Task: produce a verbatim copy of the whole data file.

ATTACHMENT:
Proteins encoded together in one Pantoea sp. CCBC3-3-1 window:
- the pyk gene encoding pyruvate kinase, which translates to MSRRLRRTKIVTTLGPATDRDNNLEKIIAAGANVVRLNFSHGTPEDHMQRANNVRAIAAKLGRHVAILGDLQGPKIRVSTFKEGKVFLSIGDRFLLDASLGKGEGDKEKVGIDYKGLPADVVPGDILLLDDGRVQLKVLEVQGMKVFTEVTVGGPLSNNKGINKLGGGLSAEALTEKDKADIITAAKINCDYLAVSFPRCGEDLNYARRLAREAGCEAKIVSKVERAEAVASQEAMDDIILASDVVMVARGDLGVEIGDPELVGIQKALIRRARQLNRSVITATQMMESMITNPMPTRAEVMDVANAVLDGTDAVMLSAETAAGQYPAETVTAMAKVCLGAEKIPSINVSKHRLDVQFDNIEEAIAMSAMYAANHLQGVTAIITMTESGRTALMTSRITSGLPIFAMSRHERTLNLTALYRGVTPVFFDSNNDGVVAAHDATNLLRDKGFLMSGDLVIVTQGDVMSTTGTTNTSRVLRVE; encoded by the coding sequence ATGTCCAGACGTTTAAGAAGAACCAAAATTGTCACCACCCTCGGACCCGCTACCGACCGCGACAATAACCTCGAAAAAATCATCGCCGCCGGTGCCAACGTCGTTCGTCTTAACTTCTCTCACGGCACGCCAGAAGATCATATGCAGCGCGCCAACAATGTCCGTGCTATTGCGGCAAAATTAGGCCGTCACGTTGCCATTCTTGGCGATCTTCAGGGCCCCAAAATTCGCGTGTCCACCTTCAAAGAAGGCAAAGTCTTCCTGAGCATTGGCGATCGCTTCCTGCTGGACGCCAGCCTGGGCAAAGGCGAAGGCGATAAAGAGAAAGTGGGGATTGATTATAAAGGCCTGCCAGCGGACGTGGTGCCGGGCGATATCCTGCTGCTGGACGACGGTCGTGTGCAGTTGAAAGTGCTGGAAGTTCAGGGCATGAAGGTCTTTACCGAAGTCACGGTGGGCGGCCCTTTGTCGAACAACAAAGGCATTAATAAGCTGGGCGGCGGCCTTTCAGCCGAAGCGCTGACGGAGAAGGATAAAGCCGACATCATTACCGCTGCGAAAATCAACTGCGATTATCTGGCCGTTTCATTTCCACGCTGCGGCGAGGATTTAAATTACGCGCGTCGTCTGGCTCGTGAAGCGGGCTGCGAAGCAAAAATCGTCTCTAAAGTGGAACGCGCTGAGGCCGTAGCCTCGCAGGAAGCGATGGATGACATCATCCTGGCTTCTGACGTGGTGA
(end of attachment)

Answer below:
Proteins encoded together in one Pantoea sp. CCBC3-3-1 window:
- the pyk gene encoding pyruvate kinase, which translates to MSRRLRRTKIVTTLGPATDRDNNLEKIIAAGANVVRLNFSHGTPEDHMQRANNVRAIAAKLGRHVAILGDLQGPKIRVSTFKEGKVFLSIGDRFLLDASLGKGEGDKEKVGIDYKGLPADVVPGDILLLDDGRVQLKVLEVQGMKVFTEVTVGGPLSNNKGINKLGGGLSAEALTEKDKADIITAAKINCDYLAVSFPRCGEDLNYARRLAREAGCEAKIVSKVERAEAVASQEAMDDIILASDVVMVARGDLGVEIGDPELVGIQKALIRRARQLNRSVITATQMMESMITNPMPTRAEVMDVANAVLDGTDAVMLSAETAAGQYPAETVTAMAKVCLGAEKIPSINVSKHRLDVQFDNIEEAIAMSAMYAANHLQGVTAIITMTESGRTALMTSRITSGLPIFAMSRHERTLNLTALYRGVTPVFFDSNNDGVVAAHDATNLLRDKGFLMSGDLVIVTQGDVMSTTGTTNTSRVLRVE; encoded by the coding sequence ATGTCCAGACGTTTAAGAAGAACCAAAATTGTCACCACCCTCGGACCCGCTACCGACCGCGACAATAACCTCGAAAAAATCATCGCCGCCGGTGCCAACGTCGTTCGTCTTAACTTCTCTCACGGCACGCCAGAAGATCATATGCAGCGCGCCAACAATGTCCGTGCTATTGCGGCAAAATTAGGCCGTCACGTTGCCATTCTTGGCGATCTTCAGGGCCCCAAAATTCGCGTGTCCACCTTCAAAGAAGGCAAAGTCTTCCTGAGCATTGGCGATCGCTTCCTGCTGGACGCCAGCCTGGGCAAAGGCGAAGGCGATAAAGAGAAAGTGGGGATTGATTATAAAGGCCTGCCAGCGGACGTGGTGCCGGGCGATATCCTGCTGCTGGACGACGGTCGTGTGCAGTTGAAAGTGCTGGAAGTTCAGGGCATGAAGGTCTTTACCGAAGTCACGGTGGGCGGCCCTTTGTCGAACAACAAAGGCATTAATAAGCTGGGCGGCGGCCTTTCAGCCGAAGCGCTGACGGAGAAGGATAAAGCCGACATCATTACCGCTGCGAAAATCAACTGCGATTATCTGGCCGTTTCATTTCCACGCTGCGGCGAGGATTTAAATTACGCGCGTCGTCTGGCTCGTGAAGCGGGCTGCGAAGCAAAAATCGTCTCTAAAGTGGAACGCGCTGAGGCCGTAGCCTCGCAGGAAGCGATGGATGACATCATCCTGGCTTCTGACGTGGTGA